Evelyn sits on a stool in her living room, bent over a length of chain as she attaches paper beads to it one by one. She picks up each bead, holds it up to catch the daylight streaming through her window, and scrutinizes it. Any defect, and she'll put it aside. She wants this necklace to be perfect.
Her young son, Mario, sleeps tied to her back. He won't sleep unless he's near her, and when he's awake, he's constantly underfoot. Sometimes, making jewelry with her son demanding so much attention is difficult, she says, but she presses on.
Evelyn's daughter, Maris, sits on their dirt floor, watching the family's two chickens make their way through the living room. She's waiting for her friends to return from school. She should have started lessons this year, but the fees were just too steep. Only Evelyn's eldest son, Michael, will be attending school this year.
Evelyn hopes Tuli will change that.
We began working with Evelyn in May 2014. We met her at a market in Kampala, where she was trying to sell her jewelry to shoppers, but having little luck. Some months, she'd make only a few dollars, she said. Occasionally, she'd make around $20, and those were the months that saved her.
One year ago, Evelyn's husband left her with their two kids and one on the way. It was a Saturday morning. He got up that morning, and without a word, strode from the house. He never came back.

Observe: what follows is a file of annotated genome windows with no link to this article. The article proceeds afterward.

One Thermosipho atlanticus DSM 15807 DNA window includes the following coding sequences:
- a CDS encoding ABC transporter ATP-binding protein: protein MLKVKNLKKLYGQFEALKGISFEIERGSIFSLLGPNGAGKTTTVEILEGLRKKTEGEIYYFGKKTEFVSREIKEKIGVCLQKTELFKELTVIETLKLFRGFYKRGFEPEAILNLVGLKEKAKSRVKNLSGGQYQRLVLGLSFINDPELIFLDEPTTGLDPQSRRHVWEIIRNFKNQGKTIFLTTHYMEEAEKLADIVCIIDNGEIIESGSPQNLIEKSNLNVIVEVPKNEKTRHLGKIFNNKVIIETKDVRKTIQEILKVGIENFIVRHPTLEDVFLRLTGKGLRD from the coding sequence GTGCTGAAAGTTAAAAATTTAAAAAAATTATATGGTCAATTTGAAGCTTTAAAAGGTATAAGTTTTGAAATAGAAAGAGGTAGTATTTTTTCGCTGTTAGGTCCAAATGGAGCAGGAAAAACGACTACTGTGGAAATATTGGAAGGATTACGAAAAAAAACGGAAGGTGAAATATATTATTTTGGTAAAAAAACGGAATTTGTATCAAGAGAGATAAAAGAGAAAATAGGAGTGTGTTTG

We spent about a month with Evelyn, getting to know her and her children as we made jewelry with her and trained her to join our team. One day, we asked her what her dream was.
"I want all three of my children to go to school," she said. "I do not have my dream; I have dreams for my children. If I can take care of them, and do not fail to send them to school, I am happy."
But, she added, she would like to one day pour cement flooring in her home and maybe even have running water.
Evelyn is quick to smile and wired with kindness. Her home is a bit of a hub for her neighbors, who stop by several times a day to say hello. She chats with all of them, offers food when she has it, and is genuinely interested to hear about their lives. She seldom speaks of herself.
She lives by a mantra, which is scribbled on a piece of paper tapped to her wall as a reminder: "Don't complain about your problems to other people. Most of them have been through worse than you. Trust God; he cares."
When we gave Evelyn her first month's pay for working with Tuli, her eyes filled with tears. She made us promise to tell our customers how much their support means to her and her family.
"Everything has changed," she said.